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As a new school year begins, take a look back at one of Curtis's oldest rituals - Wednesday Afternoon Tea..

A note from the Curtis Archives detailing the early years of Wednesday TeaWhen the Curtis Institute opened in October 1924, students entered into an environment of great formality and propriety, dictated in part by the era as well as by the desires of the school’s founder, Mary Louise Curtis Bok.  Herself the product of a privileged upbringing, she enacted a strict dress code (starched shirts, three-piece suits, dresses, silk stockings, white gloves, and hats), language and etiquette were monitored almost as closely as a students’ musical study, and, every Wednesday at 3:00, students were expected in the Common Room to attend Tea.

Irene Serkin serves tea alongside daughter JudithGreeting each student by name before serving them tea with the finest bone china service, Mrs. Bok herself always presided over the weekly gathering.  From her place behind the elaborate brass samovar she could readily observe the more relaxed interactions between students, faculty, and staff, something she felt was essential to offset the more rigid structure of the music studio or the classroom.  The teas were also of further benefit to the students who, in the years before mobile phones and social media, relied on these weekly meetings to socialize and catch up with friends.

Longtime piano faculty and alumna Eleanor Sokoloff presides over a recent Wednesday TeaNow, some 90 years later, the tradition has not much changed.  During the school year tea is still served within the cozy confines of the Graffman Common Room at 3:00 on Wednesdays, providing an opportunity for the Curtis community to come together to chat and relax.  The only real difference is who fills the role held by Mrs. Bok. After her passing in 1970, “Curtis First Ladies” Irene Serkin, Andrea de Lancie, and Naomi Graffman took her place, while today it is held by 104 year old pianist (and longest serving Curtis faculty member) Eleanor Sokoloff.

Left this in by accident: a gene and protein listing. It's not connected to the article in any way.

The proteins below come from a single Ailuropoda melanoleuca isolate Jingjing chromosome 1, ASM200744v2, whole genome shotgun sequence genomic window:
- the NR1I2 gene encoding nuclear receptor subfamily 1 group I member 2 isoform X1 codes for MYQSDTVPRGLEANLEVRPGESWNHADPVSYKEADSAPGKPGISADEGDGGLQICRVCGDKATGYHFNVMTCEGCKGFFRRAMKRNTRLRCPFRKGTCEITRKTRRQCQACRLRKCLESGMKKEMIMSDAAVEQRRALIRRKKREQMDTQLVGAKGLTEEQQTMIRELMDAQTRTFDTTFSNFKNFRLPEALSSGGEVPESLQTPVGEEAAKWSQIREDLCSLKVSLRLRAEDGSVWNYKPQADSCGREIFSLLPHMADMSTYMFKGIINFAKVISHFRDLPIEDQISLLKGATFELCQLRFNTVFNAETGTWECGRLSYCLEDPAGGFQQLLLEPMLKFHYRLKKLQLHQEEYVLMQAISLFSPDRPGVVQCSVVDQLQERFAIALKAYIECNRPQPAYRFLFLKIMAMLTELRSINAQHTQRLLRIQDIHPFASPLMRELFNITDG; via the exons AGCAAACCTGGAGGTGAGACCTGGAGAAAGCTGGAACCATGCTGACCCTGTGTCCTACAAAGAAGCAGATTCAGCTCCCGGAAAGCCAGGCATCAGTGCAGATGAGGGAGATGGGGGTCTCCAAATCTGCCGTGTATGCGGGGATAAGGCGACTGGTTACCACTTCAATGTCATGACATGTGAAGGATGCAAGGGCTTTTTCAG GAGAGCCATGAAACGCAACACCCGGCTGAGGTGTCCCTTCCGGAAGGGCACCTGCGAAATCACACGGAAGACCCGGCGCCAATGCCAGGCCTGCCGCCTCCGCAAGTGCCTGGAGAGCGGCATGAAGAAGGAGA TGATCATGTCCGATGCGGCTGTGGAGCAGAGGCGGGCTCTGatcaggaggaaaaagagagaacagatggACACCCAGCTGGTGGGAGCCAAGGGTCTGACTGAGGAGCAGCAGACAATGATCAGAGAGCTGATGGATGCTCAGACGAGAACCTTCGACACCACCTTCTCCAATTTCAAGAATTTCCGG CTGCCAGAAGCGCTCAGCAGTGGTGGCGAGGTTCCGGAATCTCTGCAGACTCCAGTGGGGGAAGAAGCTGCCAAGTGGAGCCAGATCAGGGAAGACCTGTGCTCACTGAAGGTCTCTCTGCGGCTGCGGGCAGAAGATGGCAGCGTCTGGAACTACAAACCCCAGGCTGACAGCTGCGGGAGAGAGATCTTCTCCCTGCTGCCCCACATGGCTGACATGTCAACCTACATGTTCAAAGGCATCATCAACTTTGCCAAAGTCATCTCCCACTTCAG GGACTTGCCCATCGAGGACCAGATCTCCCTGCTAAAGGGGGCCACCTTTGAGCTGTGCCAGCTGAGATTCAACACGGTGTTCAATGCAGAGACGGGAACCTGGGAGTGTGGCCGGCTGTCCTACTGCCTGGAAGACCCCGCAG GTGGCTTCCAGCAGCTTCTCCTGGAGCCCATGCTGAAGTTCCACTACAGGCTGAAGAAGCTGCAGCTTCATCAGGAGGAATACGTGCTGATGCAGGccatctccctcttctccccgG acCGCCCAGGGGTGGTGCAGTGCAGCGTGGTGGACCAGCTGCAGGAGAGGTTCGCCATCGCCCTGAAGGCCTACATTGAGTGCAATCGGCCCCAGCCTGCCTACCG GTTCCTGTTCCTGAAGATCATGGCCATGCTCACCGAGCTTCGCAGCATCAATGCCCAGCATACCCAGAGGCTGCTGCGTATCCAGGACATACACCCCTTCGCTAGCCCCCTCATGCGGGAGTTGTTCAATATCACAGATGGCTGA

As the beginning of 2018/2019 school year rapidly approaches, students both new and old, faculty, and staff are encouraged to take part in this long standing tradition, which, though its formality has lessened, nevertheless still serves its original purpose of fostering friendship, encouraging collaboration, and promoting discourse - all while enjoying a nice cup of tea.


Kristina Wilson, archivist

For more information on Curtis history, visit the Curtis Archives.